The U.S. Department of Justice (DOJ) filed a lawsuit Thursday to block Oracle Corp.’s attempted hostile takeover of PeopleSoft Inc.
If the combination took place, it would eliminate competition between two top providers of enterprise software, resulting in higher prices and fewer choices for customers, the DOJ said. The agency said it sees Oracle, PeopleSoft and SAP AG as the only companies that sell enterprise applications that meet the needs of large organizations.
The Attorneys General of Hawaii, Maryland, Massachusetts, Minnesota, New York, North Dakota and Texas are joining the DOJ’s lawsuit.
Oracle said late Thursday it will “vigorously challenge” the DOJ’s lawsuit seeking to block the company’s attempted takeover. It also said it will withdraw the slate of nominees it put forward for election to PeopleSoft’s board at the company’s upcoming shareholder meeting.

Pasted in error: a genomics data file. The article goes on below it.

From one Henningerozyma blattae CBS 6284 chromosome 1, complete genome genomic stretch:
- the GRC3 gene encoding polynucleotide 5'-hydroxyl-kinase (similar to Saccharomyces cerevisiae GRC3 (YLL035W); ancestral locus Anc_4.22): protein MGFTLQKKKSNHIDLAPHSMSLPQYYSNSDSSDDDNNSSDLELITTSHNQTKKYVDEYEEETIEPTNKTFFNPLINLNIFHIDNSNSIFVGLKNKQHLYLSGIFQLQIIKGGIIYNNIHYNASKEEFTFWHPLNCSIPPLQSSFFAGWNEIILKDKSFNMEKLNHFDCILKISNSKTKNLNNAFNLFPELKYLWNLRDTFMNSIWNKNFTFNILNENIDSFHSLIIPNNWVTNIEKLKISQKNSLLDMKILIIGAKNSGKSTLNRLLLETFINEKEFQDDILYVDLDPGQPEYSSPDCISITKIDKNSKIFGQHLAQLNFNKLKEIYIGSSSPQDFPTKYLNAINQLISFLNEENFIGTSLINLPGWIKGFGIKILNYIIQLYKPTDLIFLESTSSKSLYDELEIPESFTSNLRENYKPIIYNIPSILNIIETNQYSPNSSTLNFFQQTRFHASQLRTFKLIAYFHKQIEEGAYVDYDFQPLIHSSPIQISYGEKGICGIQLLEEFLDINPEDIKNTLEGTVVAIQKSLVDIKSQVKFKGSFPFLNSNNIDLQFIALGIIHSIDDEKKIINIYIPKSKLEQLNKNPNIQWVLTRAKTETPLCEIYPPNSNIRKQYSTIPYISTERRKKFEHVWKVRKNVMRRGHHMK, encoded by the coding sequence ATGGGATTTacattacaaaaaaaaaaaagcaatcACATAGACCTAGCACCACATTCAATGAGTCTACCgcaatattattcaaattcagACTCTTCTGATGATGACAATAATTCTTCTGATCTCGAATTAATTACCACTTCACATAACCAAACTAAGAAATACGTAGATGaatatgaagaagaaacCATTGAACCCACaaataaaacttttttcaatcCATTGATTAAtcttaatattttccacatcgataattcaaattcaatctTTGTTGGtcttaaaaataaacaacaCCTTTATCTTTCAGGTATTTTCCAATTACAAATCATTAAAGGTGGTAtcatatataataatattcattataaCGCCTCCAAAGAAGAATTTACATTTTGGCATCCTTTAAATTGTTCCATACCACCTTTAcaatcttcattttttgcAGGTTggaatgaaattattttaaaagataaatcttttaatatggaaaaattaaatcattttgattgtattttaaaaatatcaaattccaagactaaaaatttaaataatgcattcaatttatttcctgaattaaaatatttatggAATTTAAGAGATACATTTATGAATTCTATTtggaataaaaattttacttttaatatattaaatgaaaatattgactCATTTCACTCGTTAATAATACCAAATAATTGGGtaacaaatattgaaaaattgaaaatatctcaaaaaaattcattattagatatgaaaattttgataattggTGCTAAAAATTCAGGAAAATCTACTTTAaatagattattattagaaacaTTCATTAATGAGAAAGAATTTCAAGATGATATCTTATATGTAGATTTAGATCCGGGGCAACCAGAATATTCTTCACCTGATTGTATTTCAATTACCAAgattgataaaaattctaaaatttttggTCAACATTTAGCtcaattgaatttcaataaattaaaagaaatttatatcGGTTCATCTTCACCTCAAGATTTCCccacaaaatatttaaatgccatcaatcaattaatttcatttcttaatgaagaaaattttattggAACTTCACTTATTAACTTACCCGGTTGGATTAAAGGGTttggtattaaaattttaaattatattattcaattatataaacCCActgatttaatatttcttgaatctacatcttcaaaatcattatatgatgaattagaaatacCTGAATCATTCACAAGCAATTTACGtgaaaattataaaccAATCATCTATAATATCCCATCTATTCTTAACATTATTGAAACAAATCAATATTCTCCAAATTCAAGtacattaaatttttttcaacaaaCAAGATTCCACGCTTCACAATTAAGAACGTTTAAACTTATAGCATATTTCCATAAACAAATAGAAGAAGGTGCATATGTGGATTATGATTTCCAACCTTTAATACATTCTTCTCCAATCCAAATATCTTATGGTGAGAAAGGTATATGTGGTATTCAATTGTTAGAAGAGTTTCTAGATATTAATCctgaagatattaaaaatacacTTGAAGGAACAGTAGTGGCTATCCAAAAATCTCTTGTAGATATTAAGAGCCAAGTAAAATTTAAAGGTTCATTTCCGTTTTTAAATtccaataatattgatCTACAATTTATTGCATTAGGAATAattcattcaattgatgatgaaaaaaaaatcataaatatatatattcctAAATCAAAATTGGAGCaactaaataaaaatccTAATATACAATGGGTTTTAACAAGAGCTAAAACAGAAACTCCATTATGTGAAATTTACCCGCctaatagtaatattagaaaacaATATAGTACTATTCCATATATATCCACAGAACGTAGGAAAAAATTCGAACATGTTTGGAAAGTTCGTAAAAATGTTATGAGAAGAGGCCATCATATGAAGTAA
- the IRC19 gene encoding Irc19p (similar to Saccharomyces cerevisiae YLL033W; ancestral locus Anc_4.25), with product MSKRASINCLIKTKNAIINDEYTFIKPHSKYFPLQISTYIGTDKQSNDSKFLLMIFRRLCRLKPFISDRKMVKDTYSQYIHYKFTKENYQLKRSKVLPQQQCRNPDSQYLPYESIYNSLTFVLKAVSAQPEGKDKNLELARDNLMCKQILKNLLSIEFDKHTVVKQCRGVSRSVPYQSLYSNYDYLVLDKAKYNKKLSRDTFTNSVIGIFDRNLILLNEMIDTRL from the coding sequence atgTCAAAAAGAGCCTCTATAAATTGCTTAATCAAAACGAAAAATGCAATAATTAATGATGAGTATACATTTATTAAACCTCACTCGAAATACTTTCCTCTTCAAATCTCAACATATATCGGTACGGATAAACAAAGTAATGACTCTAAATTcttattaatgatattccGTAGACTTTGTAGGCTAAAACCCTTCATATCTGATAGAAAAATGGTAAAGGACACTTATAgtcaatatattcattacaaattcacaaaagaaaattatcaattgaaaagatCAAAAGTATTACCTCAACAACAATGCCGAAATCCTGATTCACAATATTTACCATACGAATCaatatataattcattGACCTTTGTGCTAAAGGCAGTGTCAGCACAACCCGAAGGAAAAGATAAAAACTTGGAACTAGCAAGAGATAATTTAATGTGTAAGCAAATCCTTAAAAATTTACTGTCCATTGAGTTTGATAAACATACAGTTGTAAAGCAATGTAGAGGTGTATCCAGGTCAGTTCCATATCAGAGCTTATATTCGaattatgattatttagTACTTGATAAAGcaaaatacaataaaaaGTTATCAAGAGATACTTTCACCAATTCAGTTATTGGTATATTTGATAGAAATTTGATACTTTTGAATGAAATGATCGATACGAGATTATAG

The DOJ indicated earlier this month that it was likely to object to the deal, and Oracle’s decision to battle the agency in court came as no surprise to many. Its move to drop its push for seats on PeopleSoft’s board was a more unexpected twist. PeopleSoft and Oracle had already begun a heated exchange of appeals to PeopleSoft’s shareholders to draw support for their respective nominees. Oracle said it is withdrawing the slate because it expects litigation over the deal to extend beyond March 25, when the shareholders’ meeting will take place.
Had Oracle succeeded in seeding PeopleSoft’s board with its nominees, those directors could have dropped PeopleSoft’s anti-takeover protections and encouraged shareholders to support the acquisition.
Oracle also extended for the seventh time the expiration date on its tender offer to PeopleSoft’s shareholders, which it initiated in June. The US$9.4 billion offer will now expire on June 25, at midnight Eastern time, an extension of the offer’s earlier March 12 expiration.